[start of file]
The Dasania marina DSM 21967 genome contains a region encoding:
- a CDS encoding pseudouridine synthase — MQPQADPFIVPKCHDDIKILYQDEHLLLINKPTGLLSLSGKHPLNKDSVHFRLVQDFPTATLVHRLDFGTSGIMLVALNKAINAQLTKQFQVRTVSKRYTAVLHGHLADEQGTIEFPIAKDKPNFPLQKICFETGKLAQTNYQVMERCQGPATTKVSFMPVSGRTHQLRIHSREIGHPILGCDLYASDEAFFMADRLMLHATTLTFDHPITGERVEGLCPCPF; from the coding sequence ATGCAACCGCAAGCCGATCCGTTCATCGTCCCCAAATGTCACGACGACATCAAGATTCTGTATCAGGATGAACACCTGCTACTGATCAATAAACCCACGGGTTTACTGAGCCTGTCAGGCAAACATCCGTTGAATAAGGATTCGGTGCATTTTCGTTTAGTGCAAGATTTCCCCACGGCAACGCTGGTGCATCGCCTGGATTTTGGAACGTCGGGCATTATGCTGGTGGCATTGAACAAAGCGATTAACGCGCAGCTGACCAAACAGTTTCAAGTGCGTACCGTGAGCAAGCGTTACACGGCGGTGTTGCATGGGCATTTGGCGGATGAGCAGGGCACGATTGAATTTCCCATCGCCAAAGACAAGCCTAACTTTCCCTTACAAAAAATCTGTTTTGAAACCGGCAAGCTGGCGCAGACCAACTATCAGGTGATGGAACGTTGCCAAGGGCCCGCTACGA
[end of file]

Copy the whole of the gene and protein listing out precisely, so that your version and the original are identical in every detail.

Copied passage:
The Dasania marina DSM 21967 genome contains a region encoding:
- a CDS encoding pseudouridine synthase — MQPQADPFIVPKCHDDIKILYQDEHLLLINKPTGLLSLSGKHPLNKDSVHFRLVQDFPTATLVHRLDFGTSGIMLVALNKAINAQLTKQFQVRTVSKRYTAVLHGHLADEQGTIEFPIAKDKPNFPLQKICFETGKLAQTNYQVMERCQGPATTKVSFMPVSGRTHQLRIHSREIGHPILGCDLYASDEAFFMADRLMLHATTLTFDHPITGERVEGLCPCPF; from the coding sequence ATGCAACCGCAAGCCGATCCGTTCATCGTCCCCAAATGTCACGACGACATCAAGATTCTGTATCAGGATGAACACCTGCTACTGATCAATAAACCCACGGGTTTACTGAGCCTGTCAGGCAAACATCCGTTGAATAAGGATTCGGTGCATTTTCGTTTAGTGCAAGATTTCCCCACGGCAACGCTGGTGCATCGCCTGGATTTTGGAACGTCGGGCATTATGCTGGTGGCATTGAACAAAGCGATTAACGCGCAGCTGACCAAACAGTTTCAAGTGCGTACCGTGAGCAAGCGTTACACGGCGGTGTTGCATGGGCATTTGGCGGATGAGCAGGGCACGATTGAATTTCCCATCGCCAAAGACAAGCCTAACTTTCCCTTACAAAAAATCTGTTTTGAAACCGGCAAGCTGGCGCAGACCAACTATCAGGTGATGGAACGTTGCCAAGGGCCCGCTACGA